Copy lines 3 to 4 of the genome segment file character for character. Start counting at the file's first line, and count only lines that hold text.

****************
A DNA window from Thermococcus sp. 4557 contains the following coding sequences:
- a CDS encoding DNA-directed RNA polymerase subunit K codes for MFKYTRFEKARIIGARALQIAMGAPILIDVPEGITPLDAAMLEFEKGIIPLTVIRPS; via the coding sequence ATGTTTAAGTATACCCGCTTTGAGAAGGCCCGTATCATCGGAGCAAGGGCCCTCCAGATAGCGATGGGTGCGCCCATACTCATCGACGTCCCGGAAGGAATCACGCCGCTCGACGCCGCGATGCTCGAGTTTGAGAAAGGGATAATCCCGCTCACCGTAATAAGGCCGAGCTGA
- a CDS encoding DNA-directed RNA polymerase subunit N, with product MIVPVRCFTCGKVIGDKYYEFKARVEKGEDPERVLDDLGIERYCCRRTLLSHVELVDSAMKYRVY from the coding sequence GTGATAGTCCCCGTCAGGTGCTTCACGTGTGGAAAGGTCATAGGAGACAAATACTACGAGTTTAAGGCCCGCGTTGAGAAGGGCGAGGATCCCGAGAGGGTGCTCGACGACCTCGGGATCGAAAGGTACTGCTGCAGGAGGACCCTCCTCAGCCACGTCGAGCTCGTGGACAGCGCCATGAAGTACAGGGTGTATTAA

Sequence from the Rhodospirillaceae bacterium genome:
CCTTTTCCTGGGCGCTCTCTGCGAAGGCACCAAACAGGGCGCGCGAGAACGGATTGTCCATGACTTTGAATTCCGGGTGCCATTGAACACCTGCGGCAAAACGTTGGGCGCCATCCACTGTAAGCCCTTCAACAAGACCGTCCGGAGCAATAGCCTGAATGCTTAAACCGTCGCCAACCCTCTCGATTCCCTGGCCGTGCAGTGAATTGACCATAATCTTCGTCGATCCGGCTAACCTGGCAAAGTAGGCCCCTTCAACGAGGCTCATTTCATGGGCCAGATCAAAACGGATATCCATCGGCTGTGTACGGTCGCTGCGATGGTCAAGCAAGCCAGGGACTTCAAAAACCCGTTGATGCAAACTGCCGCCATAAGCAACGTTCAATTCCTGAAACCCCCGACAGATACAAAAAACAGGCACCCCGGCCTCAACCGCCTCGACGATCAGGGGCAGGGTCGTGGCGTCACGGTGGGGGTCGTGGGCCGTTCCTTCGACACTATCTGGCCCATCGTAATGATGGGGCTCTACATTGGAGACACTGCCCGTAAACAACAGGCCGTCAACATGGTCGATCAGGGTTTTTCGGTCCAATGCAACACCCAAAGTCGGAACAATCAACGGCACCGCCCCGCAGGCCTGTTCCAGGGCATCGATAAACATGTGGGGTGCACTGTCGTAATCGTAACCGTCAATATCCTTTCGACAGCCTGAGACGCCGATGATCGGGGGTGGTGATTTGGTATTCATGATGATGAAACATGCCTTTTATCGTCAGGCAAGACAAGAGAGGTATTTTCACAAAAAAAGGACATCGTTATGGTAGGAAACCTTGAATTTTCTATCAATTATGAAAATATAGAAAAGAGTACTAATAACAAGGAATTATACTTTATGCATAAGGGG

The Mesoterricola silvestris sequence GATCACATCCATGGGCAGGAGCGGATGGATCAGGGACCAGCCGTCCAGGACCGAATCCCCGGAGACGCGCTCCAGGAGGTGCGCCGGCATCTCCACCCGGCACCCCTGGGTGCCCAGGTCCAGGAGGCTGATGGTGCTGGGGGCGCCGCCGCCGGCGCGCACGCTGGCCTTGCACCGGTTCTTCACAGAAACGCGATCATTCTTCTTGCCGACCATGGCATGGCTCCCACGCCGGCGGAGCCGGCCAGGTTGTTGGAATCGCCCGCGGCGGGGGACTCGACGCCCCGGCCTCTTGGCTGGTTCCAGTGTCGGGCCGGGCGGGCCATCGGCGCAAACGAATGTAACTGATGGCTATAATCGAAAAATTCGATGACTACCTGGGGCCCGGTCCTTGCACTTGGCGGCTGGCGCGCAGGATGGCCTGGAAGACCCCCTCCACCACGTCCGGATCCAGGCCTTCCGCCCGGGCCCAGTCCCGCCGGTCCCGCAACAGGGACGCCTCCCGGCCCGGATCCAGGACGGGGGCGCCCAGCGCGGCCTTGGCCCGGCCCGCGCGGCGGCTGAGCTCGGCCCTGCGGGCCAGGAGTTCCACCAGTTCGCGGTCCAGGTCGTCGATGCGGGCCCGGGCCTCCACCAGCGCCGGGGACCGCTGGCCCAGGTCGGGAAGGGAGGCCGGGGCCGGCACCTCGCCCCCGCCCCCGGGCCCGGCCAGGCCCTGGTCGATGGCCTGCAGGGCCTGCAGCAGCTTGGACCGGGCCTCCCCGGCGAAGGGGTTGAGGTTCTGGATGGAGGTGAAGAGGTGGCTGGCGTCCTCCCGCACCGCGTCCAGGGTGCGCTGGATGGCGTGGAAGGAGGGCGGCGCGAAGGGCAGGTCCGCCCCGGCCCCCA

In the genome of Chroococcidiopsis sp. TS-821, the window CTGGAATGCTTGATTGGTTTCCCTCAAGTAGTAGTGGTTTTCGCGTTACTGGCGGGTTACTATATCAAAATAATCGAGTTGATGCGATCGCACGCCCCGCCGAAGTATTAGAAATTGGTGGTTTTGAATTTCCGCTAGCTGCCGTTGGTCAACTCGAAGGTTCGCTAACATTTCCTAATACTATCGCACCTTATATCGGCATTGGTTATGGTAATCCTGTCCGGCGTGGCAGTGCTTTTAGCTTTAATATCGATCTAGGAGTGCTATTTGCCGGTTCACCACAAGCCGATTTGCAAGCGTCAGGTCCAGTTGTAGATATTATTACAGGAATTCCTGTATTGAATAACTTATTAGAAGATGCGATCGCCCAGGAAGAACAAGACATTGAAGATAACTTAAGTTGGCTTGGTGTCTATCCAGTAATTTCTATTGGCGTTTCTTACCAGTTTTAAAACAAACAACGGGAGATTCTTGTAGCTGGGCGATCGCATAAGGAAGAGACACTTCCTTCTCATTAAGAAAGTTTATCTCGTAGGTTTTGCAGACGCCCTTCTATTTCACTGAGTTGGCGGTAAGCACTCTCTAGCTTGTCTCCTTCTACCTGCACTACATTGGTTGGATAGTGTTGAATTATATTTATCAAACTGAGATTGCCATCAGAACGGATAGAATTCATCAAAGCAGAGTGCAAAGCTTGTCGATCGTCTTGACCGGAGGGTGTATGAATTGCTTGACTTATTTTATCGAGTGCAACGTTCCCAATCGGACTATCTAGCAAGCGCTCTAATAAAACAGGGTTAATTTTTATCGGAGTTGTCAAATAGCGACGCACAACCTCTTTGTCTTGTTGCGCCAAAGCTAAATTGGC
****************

- a CDS encoding DNA-directed RNA polymerase subunit N, with product MIVPVRCFTCGKVIGDKYYEFKARVEKGEDPERVLDDLGIERYCCRRTLLSHVELVDSAMKYRVY from the coding sequence GTGATAGTCCCCGTCAGGTGCTTCACGTGTGGAAAGGTCATAGGAGACAAATACTACGAGTTTAAGGCCCGCGTTGAGAAGGGCGAGGATCCCGAGAGGGTGCTCGACGACCTCGGGATCGAAAGGTACTGCTGCAGGAGGACCCTCCTCAGCCACGTCGAGCTCGTGGACAGCGCCATGAAGTACAGGGTGTATTAA

Sequence from the Rhodospirillaceae bacterium genome: